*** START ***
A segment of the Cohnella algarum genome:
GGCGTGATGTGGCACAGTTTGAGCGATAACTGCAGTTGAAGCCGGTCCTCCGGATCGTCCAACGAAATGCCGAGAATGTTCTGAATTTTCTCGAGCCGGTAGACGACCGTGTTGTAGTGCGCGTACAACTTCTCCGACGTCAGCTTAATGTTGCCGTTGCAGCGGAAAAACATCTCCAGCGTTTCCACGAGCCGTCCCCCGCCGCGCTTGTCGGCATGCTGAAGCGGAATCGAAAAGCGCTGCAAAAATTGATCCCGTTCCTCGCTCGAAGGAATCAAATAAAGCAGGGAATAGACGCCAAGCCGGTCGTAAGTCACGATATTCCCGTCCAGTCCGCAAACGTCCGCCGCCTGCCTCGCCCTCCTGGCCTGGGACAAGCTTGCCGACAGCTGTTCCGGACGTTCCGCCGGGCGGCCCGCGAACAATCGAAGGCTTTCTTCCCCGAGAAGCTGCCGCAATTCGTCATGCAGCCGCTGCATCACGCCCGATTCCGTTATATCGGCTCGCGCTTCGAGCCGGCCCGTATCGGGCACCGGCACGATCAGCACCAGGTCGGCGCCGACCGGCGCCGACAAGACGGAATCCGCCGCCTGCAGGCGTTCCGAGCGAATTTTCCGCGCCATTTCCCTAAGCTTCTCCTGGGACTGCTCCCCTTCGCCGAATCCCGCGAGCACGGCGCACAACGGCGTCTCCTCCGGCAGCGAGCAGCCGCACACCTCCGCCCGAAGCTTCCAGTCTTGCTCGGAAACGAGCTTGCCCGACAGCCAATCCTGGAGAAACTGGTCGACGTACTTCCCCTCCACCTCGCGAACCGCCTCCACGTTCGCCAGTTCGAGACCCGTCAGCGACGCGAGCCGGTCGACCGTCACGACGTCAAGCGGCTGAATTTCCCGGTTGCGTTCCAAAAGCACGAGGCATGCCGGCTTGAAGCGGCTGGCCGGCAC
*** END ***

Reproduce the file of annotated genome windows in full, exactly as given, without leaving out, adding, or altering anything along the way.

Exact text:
A segment of the Cohnella algarum genome:
GGCGTGATGTGGCACAGTTTGAGCGATAACTGCAGTTGAAGCCGGTCCTCCGGATCGTCCAACGAAATGCCGAGAATGTTCTGAATTTTCTCGAGCCGGTAGACGACCGTGTTGTAGTGCGCGTACAACTTCTCCGACGTCAGCTTAATGTTGCCGTTGCAGCGGAAAAACATCTCCAGCGTTTCCACGAGCCGTCCCCCGCCGCGCTTGTCGGCATGCTGAAGCGGAATCGAAAAGCGCTGCAAAAATTGATCCCGTTCCTCGCTCGAAGGAATCAAATAAAGCAGGGAATAGACGCCAAGCCGGTCGTAAGTCACGATATTCCCGTCCAGTCCGCAAACGTCCGCCGCCTGCCTCGCCCTCCTGGCCTGGGACAAGCTTGCCGACAGCTGTTCCGGACGTTCCGCCGGGCGGCCCGCGAACAATCGAAGGCTTTCTTCCCCGAGAAGCTGCCGCAATTCGTCATGCAGCCGCTGCATCACGCCCGATTCCGTTATATCGGCTCGCGCTTCGAGCCGGCCCGTATCGGGCACCGGCACGATCAGCACCAGGTCGGCGCCGACCGGCGCCGACAAGACGGAATCCGCCGCCTGCAGGCGTTCCGAGCGAATTTTCCGCGCCATTTCCCTAAGCTTCTCCTGGGACTGCTCCCCTTCGCCGAATCCCGCGAGCACGGCGCACAACGGCGTCTCCTCCGGCAGCGAGCAGCCGCACACCTCCGCCCGAAGCTTCCAGTCTTGCTCGGAAACGAGCTTGCCCGACAGCCAATCCTGGAGAAACTGGTCGACGTACTTCCCCTCCACCTCGCGAACCGCCTCCACGTTCGCCAGTTCGAGACCCGTCAGCGACGCGAGCCGGTCGACCGTCACGACGTCAAGCGGCTGAATTTCCCGGTTGCGTTCCAAAAGCACGAGGCATGCCGGCTTGAAGCGGCTGGCCGGCAC